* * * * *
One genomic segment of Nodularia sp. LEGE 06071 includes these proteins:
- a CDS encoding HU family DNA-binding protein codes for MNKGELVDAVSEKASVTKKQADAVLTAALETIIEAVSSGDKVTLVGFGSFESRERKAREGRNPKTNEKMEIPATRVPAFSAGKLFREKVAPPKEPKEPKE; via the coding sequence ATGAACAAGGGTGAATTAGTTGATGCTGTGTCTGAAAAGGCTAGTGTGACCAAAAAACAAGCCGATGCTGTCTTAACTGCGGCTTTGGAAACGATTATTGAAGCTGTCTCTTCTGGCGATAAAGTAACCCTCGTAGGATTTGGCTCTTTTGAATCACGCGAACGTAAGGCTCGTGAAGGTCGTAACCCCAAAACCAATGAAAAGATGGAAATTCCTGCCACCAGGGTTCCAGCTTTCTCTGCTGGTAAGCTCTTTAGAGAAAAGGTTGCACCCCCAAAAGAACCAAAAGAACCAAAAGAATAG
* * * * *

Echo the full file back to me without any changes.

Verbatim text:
One genomic segment of Nodularia sp. LEGE 06071 includes these proteins:
- a CDS encoding HU family DNA-binding protein codes for MNKGELVDAVSEKASVTKKQADAVLTAALETIIEAVSSGDKVTLVGFGSFESRERKAREGRNPKTNEKMEIPATRVPAFSAGKLFREKVAPPKEPKEPKE; via the coding sequence ATGAACAAGGGTGAATTAGTTGATGCTGTGTCTGAAAAGGCTAGTGTGACCAAAAAACAAGCCGATGCTGTCTTAACTGCGGCTTTGGAAACGATTATTGAAGCTGTCTCTTCTGGCGATAAAGTAACCCTCGTAGGATTTGGCTCTTTTGAATCACGCGAACGTAAGGCTCGTGAAGGTCGTAACCCCAAAACCAATGAAAAGATGGAAATTCCTGCCACCAGGGTTCCAGCTTTCTCTGCTGGTAAGCTCTTTAGAGAAAAGGTTGCACCCCCAAAAGAACCAAAAGAACCAAAAGAATAG